Social Anxiety Disorder Symptoms and Treatment

In a world of uncertainty, many people are struggling more and more with high amounts of anxiety. Between the pandemic and the cost of living, stress has certainly been on the rise.

Feeling some anxiety is normal, as it’s a normal response to some situations. However, undue amounts of anxiety or social anxiety that keep you stuck inside or living in fear can be a sign that you’re struggling with a social anxiety disorder.

What Is Social Anxiety Disorder?

Social anxiety disorder, also referred to as social phobia, is a more extreme fear of being in social situations. It could be fear of being humiliated, embarrassed, judged, or something else. Sufferers tend to think that everyone is watching them when they are in public. This can cause immediate anxiety marked with racing thoughts.

Extreme shyness is sometimes confused with social anxiety disorder. However, mildly shy people do not usually fall into this category. In some extreme cases, social anxiety disorder sufferers can fear using public restrooms or speaking on the phone in front of others.

However, other people with this condition can feel very relaxed with certain people, but get very anxious in particular situations, such as when having to make a public speech.

Social anxiety has the capacity to disrupt normal lifestyles and interfere with social relationships and possible careers.

Social Anxiety Disorder Symptoms

There are various symptoms associated with social anxiety disorder. Keep in mind that there is a spectrum too. While one person may struggle mildly with this kind of anxiety, another person may struggle immensely. At the extreme, someone may even fall into agoraphobia, which is the fear of leaving the house as they deem home to be the only safe space for them.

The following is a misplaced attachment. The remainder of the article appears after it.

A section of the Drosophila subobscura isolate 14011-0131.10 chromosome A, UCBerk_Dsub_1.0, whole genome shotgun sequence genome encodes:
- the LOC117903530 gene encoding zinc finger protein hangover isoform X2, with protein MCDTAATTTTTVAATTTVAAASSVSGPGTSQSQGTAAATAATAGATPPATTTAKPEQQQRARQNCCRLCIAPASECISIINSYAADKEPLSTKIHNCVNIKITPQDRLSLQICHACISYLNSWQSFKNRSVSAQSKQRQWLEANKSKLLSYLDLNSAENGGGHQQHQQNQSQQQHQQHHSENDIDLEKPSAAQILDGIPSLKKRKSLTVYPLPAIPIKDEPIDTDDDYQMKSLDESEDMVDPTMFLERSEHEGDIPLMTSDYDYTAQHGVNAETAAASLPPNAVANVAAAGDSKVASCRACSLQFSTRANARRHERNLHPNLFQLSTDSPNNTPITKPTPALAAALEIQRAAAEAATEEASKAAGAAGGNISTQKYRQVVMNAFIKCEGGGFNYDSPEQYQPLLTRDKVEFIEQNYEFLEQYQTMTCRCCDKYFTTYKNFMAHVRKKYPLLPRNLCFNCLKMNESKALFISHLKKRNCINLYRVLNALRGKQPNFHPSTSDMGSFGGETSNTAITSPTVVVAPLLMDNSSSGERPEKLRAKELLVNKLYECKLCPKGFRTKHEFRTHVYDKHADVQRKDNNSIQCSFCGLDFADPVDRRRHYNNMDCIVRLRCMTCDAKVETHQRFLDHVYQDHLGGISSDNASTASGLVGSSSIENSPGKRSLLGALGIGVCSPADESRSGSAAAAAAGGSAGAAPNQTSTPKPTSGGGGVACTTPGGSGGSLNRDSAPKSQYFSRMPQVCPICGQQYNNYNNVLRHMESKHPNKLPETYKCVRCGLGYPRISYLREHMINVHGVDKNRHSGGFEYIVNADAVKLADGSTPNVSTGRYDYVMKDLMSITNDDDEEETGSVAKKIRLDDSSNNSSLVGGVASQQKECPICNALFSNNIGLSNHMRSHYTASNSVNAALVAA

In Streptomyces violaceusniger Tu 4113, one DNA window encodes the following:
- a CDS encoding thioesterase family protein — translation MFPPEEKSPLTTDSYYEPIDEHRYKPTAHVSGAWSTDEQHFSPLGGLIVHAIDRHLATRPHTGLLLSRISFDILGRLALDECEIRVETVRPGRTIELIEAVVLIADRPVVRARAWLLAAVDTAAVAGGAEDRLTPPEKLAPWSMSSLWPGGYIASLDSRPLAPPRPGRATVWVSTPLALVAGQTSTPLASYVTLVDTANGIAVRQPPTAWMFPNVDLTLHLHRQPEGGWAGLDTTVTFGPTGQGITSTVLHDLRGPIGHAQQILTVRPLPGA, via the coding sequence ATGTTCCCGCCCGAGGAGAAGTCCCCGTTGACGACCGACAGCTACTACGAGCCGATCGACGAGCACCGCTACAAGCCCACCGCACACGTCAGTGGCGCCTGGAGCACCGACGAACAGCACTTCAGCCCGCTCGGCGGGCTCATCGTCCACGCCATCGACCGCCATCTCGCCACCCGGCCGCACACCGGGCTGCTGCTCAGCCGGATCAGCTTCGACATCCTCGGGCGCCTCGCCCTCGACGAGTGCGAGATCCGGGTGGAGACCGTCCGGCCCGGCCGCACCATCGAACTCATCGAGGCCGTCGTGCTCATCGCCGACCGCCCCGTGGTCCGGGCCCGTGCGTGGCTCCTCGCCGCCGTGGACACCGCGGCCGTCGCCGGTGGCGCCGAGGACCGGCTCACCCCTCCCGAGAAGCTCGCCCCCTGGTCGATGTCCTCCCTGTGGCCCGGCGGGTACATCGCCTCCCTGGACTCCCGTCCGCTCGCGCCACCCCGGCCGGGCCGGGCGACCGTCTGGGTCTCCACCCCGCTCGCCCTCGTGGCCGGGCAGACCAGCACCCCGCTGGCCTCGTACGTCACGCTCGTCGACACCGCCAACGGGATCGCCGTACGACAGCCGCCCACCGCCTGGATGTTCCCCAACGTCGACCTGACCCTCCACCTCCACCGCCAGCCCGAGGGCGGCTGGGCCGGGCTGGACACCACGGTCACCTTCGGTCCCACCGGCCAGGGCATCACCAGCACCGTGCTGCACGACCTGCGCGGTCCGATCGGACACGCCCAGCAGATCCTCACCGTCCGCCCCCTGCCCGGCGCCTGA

The following are various social anxiety symptoms:

A Heightened Fear Of Social Situations

Social events can cause undue anxiety, making it challenging to get together with others or be in large groups. They may fear being humiliated, incapable, or fear the sensations of anxiety or panic that come over them. Some people only fear specific situations where they will be the center of other people’s attraction. These people can get very anxious when giving presentations or participating in discussions.

Obsessing About Socializing

Another symptom of social anxiety disorder is having a lengthened period of anxiety before a social event. The person may obsess in their mind about the event, and those racing thoughts can cause them to feel overwhelming sensations of anxiety in the body.

Extreme Self-Consciousness

Feeling extremely self-conscious when in public can be a symptom of social anxiety. You may think all eyes are on you. You may fear that you’re being judged by what you’re wearing, how you look, who you’re with, or what you’re doing.

Fear of Physical Symptoms

Someone who has social anxiety may fear that their physical symptoms in public, such as sweating, shaking, stuttering, or blushing may cause them to feel humiliated. It’s already tough for them to be in public relating to others, but the thoughts of others seeing their anxious symptoms stresses them out even more.

Not Being Able To Make or Keep Friends